Randy Fox Professor Medd ENGL2109A Monday, October 1st, 2012 A Face Without A Heart The Picture of Dorian Gray, the only novel written by Oscar Wilde, discusses the superficiality of men and the consequences of negative influence. The titular character Dorian Gray, a young and beautiful man, falls victim to self gratification and Lord Henry’s influence. He loses his sense of virtue and falls into a spiral of sin, all the while maintaining his status in society due to his seemingly everlasting youth and beauty. In Chapter Ten, when Dorian comes to terms with his evil portrait, and in connection, his sin, and falls under the influence of the yellow book, his downward spiral truly begins. The constantly degenerating portrait and the “poisonous” yellow book are constant motifs in the novel that symbolize Dorian Gray’s downfall, and both enter with full force in this chapter. The actions that Dorian commits during this chapter both foreshadow and set the basis for his downward spiral throughout the remainder of the novel. Lord Henry holds art and culture in the highest regard and tells Dorian it can only be attained “by being cultured [or]...by being corrupt” (The Picture of Dorian Gray, Oscar Wilde, 238).It is quite clear that Dorian is impressionable and is influenced by Lord Henry and he begins to take culture and art in very high regard. Dorian begins to date
An Examination of Figurative and Literal Debris in Concrete Island J.G. Ballard’s Concrete Island tells the story of a wealthy architect, Robert Maitland, who is forced to survive on a manmade island in the middle of a motorway intersection following a car crash. As Groes points out in his paper, Ballard’s Concrete Island examines the social and cultural trends in postwar London through an extreme situation experienced by the main character Robert Maitland (2011). It is argued that Ballard’s writing depicts how changes in urban spaces are reshaping social relationships (Groes, 2011). Notably, debris forms as a result of the people and places that have been leftover from rapid societal transformations. Ballard’s Concrete Island examines the importance of literal debris (the wasteland) and figurative debris (outsiders of society) in Maitland’s experiences on the island. Despite being an architect who contributes to architectural changes, Maitland struggles to survive on the island until his encounter with Jane and Proctor. These two characters are the figurative debris in this novel. To demonstrate, Proctor is described as an “aged defective” (Ballard, Concrete, 86), while Jane is said to resemble the “prototypal drop-out” (Ballard, Concrete, 82). In particular, the presence of Jane and Proctor prevents Maitland from dying and his interactions with them allow
Assess the extent to which Great Expectations is a realist novel The primary aim of the realist novel is to represent real life at the time in which it is written. The author aims to create for their reader a believable world and uses a number of techniques in order to do this. In order to assess the extent to which Great Expectations can be viewed as a realist novel this paper will aim to, firstly, look at the techniques used by Dickens which contribute to creating an illusion of reality and then draw to the forefront examples of inherent features of a realist novel and examine Dickens’ use of these features in the novel. Finally it will go on to address characteristics of other genres in Great Expectations and examine how the novel may fall outside our idea of realist. One of the first key ways in which Dickens creates an illusion of reality is through his use of narrative technique. In order to tell the story he employs a first person narrative in the form of Pip. The use of such narration draws in the reader immediately which helps the reader to quickly identify with the narrator and therefore believe in him. ‘So, I called myself Pip and came to be called Pip’ almost suggests that the narrator is personally introducing himself to the reader and the informal ‘so’ sets a tone with which the reader can feel comfortable. Furthermore, Dickens uses a dual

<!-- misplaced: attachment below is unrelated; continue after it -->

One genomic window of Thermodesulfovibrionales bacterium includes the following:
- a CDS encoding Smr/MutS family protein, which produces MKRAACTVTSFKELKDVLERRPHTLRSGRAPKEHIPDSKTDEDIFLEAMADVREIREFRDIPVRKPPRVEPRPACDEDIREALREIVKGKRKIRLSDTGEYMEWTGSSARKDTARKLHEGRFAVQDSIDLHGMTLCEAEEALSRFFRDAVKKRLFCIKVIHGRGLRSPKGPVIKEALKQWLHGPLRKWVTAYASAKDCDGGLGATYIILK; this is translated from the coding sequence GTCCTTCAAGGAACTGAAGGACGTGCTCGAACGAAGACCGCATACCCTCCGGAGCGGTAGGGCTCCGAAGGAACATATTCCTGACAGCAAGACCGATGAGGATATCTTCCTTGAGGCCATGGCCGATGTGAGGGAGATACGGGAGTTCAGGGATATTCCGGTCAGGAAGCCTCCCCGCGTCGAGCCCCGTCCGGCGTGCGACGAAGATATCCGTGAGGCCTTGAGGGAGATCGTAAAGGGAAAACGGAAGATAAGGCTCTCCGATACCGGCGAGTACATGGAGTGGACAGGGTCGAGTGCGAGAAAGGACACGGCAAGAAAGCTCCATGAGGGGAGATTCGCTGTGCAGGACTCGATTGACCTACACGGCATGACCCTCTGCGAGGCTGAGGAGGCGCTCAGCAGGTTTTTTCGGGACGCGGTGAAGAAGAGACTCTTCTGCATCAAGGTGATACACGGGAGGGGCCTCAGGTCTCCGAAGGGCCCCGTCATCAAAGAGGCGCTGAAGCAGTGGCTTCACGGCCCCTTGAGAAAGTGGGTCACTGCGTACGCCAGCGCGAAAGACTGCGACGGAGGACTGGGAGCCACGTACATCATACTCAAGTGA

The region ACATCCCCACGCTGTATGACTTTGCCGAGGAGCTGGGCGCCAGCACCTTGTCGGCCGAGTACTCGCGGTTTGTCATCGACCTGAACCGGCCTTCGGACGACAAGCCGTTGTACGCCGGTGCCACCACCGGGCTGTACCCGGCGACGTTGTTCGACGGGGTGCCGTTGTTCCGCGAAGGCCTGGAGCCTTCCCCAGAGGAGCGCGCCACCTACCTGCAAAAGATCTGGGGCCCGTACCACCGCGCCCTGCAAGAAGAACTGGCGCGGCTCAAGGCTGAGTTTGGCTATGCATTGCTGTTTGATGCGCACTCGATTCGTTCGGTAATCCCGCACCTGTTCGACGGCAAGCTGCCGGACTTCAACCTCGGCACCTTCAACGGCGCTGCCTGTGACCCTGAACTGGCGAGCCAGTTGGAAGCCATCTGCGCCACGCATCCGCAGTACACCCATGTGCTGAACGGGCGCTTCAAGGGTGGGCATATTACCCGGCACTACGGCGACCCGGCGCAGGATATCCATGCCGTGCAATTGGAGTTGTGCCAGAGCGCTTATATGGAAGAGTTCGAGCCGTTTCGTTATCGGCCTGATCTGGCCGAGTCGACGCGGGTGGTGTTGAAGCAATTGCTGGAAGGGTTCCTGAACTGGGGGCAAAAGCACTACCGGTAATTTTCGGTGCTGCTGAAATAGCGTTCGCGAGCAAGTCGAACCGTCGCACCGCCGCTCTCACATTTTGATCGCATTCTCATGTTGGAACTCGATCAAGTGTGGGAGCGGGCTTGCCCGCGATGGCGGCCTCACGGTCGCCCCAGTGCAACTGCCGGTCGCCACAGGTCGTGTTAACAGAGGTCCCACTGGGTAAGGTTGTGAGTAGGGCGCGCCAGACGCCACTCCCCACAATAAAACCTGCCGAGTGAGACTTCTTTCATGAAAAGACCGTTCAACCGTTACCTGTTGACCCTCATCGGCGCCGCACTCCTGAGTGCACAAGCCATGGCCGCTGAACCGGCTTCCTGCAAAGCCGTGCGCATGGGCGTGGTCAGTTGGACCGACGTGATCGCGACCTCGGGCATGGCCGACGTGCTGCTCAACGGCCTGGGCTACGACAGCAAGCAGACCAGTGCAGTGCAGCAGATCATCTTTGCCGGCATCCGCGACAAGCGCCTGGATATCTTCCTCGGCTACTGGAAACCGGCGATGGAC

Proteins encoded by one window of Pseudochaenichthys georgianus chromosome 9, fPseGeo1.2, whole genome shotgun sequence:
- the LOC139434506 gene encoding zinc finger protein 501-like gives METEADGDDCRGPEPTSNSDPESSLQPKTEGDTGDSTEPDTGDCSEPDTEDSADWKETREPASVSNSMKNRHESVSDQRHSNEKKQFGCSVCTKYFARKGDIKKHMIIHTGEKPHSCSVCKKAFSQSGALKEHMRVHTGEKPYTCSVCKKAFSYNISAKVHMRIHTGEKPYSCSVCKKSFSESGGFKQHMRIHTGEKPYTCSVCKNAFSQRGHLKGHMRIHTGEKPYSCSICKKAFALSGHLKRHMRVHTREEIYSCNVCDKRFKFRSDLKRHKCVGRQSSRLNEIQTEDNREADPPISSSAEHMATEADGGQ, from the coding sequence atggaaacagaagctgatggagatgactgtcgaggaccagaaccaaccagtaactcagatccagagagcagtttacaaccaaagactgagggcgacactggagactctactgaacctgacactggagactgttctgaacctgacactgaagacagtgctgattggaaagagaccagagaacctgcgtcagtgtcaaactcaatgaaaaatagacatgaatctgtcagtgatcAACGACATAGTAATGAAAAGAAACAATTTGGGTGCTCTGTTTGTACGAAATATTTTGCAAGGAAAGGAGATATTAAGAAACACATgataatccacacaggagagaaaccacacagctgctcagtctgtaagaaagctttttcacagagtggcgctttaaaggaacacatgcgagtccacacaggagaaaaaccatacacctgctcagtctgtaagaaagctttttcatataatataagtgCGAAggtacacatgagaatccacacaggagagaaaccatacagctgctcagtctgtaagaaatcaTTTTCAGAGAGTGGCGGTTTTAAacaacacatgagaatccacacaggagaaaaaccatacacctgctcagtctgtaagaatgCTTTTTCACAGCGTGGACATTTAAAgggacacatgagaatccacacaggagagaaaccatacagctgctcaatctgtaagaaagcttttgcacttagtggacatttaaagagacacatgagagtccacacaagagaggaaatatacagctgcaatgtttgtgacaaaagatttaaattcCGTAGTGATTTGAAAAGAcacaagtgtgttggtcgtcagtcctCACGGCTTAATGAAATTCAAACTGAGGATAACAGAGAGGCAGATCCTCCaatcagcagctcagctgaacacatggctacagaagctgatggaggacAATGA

Literatura Nordamericana Moderna Teacher: Aránzazu Usandizaga Student: Rebeca Esparza Lavado THE BUILDING OF TWO DIFFERENT JAMESIAN HEROINES: DAISY MILLER AND CATHERINE SLOPER The American writer Henry James wrote a great number of stories in which the role of the main character was a woman. He was very interested in the femenine world and this is the reason why he tried to explore what defines feminity in termes of genre. I have chosen two short stories about this author: Daisy Miller (1878) and Washington Square (1880). Their main characters are both heroines and they also have a lot of points in common but I have analysed the different techniques that James used to design the female characters of Daisy Miller and Catherine Sloper respectively because the different procedures meant inevitably different literary results. In a first attempt to analyse Daisy and Catherine we realise that they can be defined by opposite adjectives: Daisy is spirited, independent, well meaning, young, beautiful, flirtatious but also ignorant, shallow and provincial; on the other hand, Catherine is bad-looking, shy, plain and painfully. Consequently we could consider them highly distinct but, in fact, they are the one and the other women who have to face their reality by fighting against oppresive forces: Daisy against social conventions and Catherine against her tyrannical father.